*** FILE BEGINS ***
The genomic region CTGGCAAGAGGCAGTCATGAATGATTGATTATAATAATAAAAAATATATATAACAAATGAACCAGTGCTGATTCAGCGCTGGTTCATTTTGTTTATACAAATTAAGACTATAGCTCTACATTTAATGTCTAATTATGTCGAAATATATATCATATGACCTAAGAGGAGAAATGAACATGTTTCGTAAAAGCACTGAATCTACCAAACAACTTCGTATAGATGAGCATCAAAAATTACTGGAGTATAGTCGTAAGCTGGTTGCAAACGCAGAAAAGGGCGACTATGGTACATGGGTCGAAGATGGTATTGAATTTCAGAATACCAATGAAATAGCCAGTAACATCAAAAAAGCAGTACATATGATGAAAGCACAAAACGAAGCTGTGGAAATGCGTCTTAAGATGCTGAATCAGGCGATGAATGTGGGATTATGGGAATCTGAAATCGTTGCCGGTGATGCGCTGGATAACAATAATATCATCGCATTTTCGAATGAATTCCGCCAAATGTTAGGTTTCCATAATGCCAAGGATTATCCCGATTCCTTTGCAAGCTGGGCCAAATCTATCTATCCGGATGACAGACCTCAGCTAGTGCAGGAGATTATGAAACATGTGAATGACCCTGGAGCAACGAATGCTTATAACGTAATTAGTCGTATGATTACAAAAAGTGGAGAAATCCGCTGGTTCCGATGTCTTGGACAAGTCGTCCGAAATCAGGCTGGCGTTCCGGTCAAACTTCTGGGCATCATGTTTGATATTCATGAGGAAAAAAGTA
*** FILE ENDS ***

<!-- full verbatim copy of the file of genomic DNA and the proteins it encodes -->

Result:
The genomic region CTGGCAAGAGGCAGTCATGAATGATTGATTATAATAATAAAAAATATATATAACAAATGAACCAGTGCTGATTCAGCGCTGGTTCATTTTGTTTATACAAATTAAGACTATAGCTCTACATTTAATGTCTAATTATGTCGAAATATATATCATATGACCTAAGAGGAGAAATGAACATGTTTCGTAAAAGCACTGAATCTACCAAACAACTTCGTATAGATGAGCATCAAAAATTACTGGAGTATAGTCGTAAGCTGGTTGCAAACGCAGAAAAGGGCGACTATGGTACATGGGTCGAAGATGGTATTGAATTTCAGAATACCAATGAAATAGCCAGTAACATCAAAAAAGCAGTACATATGATGAAAGCACAAAACGAAGCTGTGGAAATGCGTCTTAAGATGCTGAATCAGGCGATGAATGTGGGATTATGGGAATCTGAAATCGTTGCCGGTGATGCGCTGGATAACAATAATATCATCGCATTTTCGAATGAATTCCGCCAAATGTTAGGTTTCCATAATGCCAAGGATTATCCCGATTCCTTTGCAAGCTGGGCCAAATCTATCTATCCGGATGACAGACCTCAGCTAGTGCAGGAGATTATGAAACATGTGAATGACCCTGGAGCAACGAATGCTTATAACGTAATTAGTCGTATGATTACAAAAAGTGGAGAAATCCGCTGGTTCCGATGTCTTGGACAAGTCGTCCGAAATCAGGCTGGCGTTCCGGTCAAACTTCTGGGCATCATGTTTGATATTCATGAGGAAAAAAGTA